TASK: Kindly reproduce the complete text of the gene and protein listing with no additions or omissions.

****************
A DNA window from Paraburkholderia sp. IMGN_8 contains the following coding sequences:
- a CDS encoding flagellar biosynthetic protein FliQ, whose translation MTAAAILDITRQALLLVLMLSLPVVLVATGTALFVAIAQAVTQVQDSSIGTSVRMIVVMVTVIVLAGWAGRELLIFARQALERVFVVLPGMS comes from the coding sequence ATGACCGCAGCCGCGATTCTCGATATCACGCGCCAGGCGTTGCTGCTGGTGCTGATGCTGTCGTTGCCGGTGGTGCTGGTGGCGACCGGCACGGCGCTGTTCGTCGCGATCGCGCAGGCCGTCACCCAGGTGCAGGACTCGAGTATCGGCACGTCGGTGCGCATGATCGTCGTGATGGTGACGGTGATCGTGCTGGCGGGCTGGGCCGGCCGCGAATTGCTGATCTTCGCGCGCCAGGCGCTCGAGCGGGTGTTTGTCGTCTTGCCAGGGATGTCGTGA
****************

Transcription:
A DNA window from Paraburkholderia sp. IMGN_8 contains the following coding sequences:
- a CDS encoding flagellar biosynthetic protein FliQ, whose translation MTAAAILDITRQALLLVLMLSLPVVLVATGTALFVAIAQAVTQVQDSSIGTSVRMIVVMVTVIVLAGWAGRELLIFARQALERVFVVLPGMS comes from the coding sequence ATGACCGCAGCCGCGATTCTCGATATCACGCGCCAGGCGTTGCTGCTGGTGCTGATGCTGTCGTTGCCGGTGGTGCTGGTGGCGACCGGCACGGCGCTGTTCGTCGCGATCGCGCAGGCCGTCACCCAGGTGCAGGACTCGAGTATCGGCACGTCGGTGCGCATGATCGTCGTGATGGTGACGGTGATCGTGCTGGCGGGCTGGGCCGGCCGCGAATTGCTGATCTTCGCGCGCCAGGCGCTCGAGCGGGTGTTTGTCGTCTTGCCAGGGATGTCGTGA